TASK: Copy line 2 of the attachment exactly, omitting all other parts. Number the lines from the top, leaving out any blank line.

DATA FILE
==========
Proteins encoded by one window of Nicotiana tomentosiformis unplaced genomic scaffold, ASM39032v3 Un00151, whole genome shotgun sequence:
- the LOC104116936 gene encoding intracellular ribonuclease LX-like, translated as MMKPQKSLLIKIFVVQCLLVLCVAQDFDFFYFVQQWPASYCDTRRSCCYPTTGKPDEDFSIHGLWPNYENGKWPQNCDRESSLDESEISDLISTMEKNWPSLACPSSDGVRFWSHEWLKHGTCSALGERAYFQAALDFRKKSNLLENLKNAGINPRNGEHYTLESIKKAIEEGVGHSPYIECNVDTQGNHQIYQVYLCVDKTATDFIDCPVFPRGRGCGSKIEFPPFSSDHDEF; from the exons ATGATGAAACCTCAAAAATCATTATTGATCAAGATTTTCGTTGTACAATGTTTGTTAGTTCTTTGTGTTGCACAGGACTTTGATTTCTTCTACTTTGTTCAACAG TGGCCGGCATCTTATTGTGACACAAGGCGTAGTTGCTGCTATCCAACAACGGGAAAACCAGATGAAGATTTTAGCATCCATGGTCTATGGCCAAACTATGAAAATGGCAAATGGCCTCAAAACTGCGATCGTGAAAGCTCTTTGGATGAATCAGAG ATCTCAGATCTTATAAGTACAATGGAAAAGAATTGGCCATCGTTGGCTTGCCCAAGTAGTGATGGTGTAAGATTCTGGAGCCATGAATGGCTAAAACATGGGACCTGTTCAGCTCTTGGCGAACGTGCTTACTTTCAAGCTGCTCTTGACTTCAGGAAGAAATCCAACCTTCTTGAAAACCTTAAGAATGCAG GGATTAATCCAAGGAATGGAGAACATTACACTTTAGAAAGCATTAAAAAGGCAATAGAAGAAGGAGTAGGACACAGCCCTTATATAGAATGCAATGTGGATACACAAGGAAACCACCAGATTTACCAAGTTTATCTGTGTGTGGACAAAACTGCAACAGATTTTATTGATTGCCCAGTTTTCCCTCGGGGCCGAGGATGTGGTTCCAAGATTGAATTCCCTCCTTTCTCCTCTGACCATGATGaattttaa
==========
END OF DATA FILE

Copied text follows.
- the LOC104116936 gene encoding intracellular ribonuclease LX-like, translated as MMKPQKSLLIKIFVVQCLLVLCVAQDFDFFYFVQQWPASYCDTRRSCCYPTTGKPDEDFSIHGLWPNYENGKWPQNCDRESSLDESEISDLISTMEKNWPSLACPSSDGVRFWSHEWLKHGTCSALGERAYFQAALDFRKKSNLLENLKNAGINPRNGEHYTLESIKKAIEEGVGHSPYIECNVDTQGNHQIYQVYLCVDKTATDFIDCPVFPRGRGCGSKIEFPPFSSDHDEF; from the exons ATGATGAAACCTCAAAAATCATTATTGATCAAGATTTTCGTTGTACAATGTTTGTTAGTTCTTTGTGTTGCACAGGACTTTGATTTCTTCTACTTTGTTCAACAG TGGCCGGCATCTTATTGTGACACAAGGCGTAGTTGCTGCTATCCAACAACGGGAAAACCAGATGAAGATTTTAGCATCCATGGTCTATGGCCAAACTATGAAAATGGCAAATGGCCTCAAAACTGCGATCGTGAAAGCTCTTTGGATGAATCAGAG ATCTCAGATCTTATAAGTACAATGGAAAAGAATTGGCCATCGTTGGCTTGCCCAAGTAGTGATGGTGTAAGATTCTGGAGCCATGAATGGCTAAAACATGGGACCTGTTCAGCTCTTGGCGAACGTGCTTACTTTCAAGCTGCTCTTGACTTCAGGAAGAAATCCAACCTTCTTGAAAACCTTAAGAATGCAG GGATTAATCCAAGGAATGGAGAACATTACACTTTAGAAAGCATTAAAAAGGCAATAGAAGAAGGAGTAGGACACAGCCCTTATATAGAATGCAATGTGGATACACAAGGAAACCACCAGATTTACCAAGTTTATCTGTGTGTGGACAAAACTGCAACAGATTTTATTGATTGCCCAGTTTTCCCTCGGGGCCGAGGATGTGGTTCCAAGATTGAATTCCCTCCTTTCTCCTCTGACCATGATGaattttaa